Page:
CIMA pressed ahead with its radical managerial shake-up this week with the launch of a recruitment drive for three new directors.
The directors will spearhead three key committees – professional standards, members’ services and student affairs – as the institute seeks to expand its representation in both the private and public sectors.
Speaking at the institute’s agm last weekend, outgoing president Peter Layhe said membership fees would rise by an unspecified amount to meet increasing IT and property demands, despite an 11% jump in annual revenues.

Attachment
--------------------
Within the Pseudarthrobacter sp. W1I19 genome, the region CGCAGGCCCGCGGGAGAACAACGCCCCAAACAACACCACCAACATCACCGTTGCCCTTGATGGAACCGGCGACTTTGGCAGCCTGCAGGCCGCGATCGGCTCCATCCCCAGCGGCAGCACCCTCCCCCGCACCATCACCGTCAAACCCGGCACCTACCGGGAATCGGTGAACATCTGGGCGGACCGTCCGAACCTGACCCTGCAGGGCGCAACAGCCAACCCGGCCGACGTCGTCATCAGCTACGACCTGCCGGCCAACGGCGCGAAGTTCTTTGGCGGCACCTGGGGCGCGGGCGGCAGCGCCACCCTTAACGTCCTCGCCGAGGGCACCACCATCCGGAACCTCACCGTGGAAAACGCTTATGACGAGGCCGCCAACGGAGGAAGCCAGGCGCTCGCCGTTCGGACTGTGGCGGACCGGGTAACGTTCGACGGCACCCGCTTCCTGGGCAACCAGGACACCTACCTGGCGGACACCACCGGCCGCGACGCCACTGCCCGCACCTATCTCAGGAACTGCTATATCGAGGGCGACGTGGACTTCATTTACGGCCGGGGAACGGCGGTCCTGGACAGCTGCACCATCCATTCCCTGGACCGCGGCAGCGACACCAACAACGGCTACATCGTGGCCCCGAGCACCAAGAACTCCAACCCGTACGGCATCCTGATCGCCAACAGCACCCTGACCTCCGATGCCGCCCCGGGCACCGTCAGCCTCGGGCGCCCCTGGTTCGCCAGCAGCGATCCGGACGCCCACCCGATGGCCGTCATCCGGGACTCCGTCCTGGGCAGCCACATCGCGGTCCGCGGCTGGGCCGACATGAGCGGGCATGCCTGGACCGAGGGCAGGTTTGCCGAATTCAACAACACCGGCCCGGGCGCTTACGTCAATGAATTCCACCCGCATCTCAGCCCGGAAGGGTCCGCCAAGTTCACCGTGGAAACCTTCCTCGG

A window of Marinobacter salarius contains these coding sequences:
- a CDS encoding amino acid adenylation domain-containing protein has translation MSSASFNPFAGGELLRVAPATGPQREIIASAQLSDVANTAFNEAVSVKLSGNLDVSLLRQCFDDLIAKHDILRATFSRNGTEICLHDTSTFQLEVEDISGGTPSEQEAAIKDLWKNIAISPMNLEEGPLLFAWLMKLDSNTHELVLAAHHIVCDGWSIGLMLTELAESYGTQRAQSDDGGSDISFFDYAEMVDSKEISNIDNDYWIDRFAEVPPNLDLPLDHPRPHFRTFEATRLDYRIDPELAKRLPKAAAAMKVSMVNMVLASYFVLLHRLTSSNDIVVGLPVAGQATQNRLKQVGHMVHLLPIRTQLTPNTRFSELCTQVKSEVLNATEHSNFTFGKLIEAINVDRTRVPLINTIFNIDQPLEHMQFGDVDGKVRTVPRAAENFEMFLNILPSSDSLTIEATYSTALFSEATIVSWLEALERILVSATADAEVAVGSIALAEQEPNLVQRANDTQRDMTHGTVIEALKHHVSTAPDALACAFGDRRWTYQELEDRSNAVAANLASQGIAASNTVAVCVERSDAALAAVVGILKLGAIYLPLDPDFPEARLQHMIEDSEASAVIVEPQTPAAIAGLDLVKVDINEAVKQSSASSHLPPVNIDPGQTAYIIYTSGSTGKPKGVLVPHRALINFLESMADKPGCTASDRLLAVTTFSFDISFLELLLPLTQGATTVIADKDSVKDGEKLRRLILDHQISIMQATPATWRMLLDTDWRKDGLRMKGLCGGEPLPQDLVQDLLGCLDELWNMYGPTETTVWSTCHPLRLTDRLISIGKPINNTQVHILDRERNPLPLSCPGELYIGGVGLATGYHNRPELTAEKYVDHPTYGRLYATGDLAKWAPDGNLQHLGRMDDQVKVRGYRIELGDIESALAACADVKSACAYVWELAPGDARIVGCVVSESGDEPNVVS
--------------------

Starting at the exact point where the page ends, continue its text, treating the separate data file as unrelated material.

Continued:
‘We have outgrown our capacity and might need to reflect this in membership fees in the next year or two,’ he warned.
During the agm, Layhe was also attacked for not disclosing the salaries of top institute officials and questioned over plans to rationalise the profession.
But he denied the institute was holding secret merger talks with ACCA, adding: ‘The allegations that we are still involved in some discussions with ACCA are simply untrue. The merger was firmly killed within six weeks.’
Since ACCA’s abortive three-way merger bid with CIMA and CIPFA last year, CIMA has urged rival institutes to bury any merger plans.
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